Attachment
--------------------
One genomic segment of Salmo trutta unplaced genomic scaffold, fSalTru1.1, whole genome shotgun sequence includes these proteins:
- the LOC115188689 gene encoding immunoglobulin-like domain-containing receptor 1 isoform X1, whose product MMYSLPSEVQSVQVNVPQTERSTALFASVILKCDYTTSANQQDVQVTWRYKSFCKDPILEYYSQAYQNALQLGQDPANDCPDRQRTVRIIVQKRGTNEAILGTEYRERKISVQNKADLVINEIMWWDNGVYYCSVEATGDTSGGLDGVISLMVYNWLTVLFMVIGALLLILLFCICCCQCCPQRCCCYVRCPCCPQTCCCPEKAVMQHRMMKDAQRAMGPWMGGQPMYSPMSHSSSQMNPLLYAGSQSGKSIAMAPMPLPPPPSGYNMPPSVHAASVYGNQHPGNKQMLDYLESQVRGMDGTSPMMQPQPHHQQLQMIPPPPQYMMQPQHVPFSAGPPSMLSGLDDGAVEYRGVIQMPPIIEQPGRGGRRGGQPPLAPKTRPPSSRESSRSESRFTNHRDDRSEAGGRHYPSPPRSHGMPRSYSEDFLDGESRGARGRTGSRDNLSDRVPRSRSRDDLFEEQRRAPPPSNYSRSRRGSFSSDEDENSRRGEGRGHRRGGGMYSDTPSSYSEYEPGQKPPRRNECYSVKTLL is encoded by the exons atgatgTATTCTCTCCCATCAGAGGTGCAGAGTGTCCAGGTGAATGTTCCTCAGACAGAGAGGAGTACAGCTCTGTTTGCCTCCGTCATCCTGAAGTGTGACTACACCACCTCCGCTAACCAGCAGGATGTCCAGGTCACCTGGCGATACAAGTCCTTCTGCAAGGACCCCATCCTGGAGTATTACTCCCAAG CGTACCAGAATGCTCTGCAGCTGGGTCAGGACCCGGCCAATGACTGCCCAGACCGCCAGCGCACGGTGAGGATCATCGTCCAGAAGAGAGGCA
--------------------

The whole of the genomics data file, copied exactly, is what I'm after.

One genomic segment of Salmo trutta unplaced genomic scaffold, fSalTru1.1, whole genome shotgun sequence includes these proteins:
- the LOC115188689 gene encoding immunoglobulin-like domain-containing receptor 1 isoform X1, whose product MMYSLPSEVQSVQVNVPQTERSTALFASVILKCDYTTSANQQDVQVTWRYKSFCKDPILEYYSQAYQNALQLGQDPANDCPDRQRTVRIIVQKRGTNEAILGTEYRERKISVQNKADLVINEIMWWDNGVYYCSVEATGDTSGGLDGVISLMVYNWLTVLFMVIGALLLILLFCICCCQCCPQRCCCYVRCPCCPQTCCCPEKAVMQHRMMKDAQRAMGPWMGGQPMYSPMSHSSSQMNPLLYAGSQSGKSIAMAPMPLPPPPSGYNMPPSVHAASVYGNQHPGNKQMLDYLESQVRGMDGTSPMMQPQPHHQQLQMIPPPPQYMMQPQHVPFSAGPPSMLSGLDDGAVEYRGVIQMPPIIEQPGRGGRRGGQPPLAPKTRPPSSRESSRSESRFTNHRDDRSEAGGRHYPSPPRSHGMPRSYSEDFLDGESRGARGRTGSRDNLSDRVPRSRSRDDLFEEQRRAPPPSNYSRSRRGSFSSDEDENSRRGEGRGHRRGGGMYSDTPSSYSEYEPGQKPPRRNECYSVKTLL is encoded by the exons atgatgTATTCTCTCCCATCAGAGGTGCAGAGTGTCCAGGTGAATGTTCCTCAGACAGAGAGGAGTACAGCTCTGTTTGCCTCCGTCATCCTGAAGTGTGACTACACCACCTCCGCTAACCAGCAGGATGTCCAGGTCACCTGGCGATACAAGTCCTTCTGCAAGGACCCCATCCTGGAGTATTACTCCCAAG CGTACCAGAATGCTCTGCAGCTGGGTCAGGACCCGGCCAATGACTGCCCAGACCGCCAGCGCACGGTGAGGATCATCGTCCAGAAGAGAGGCA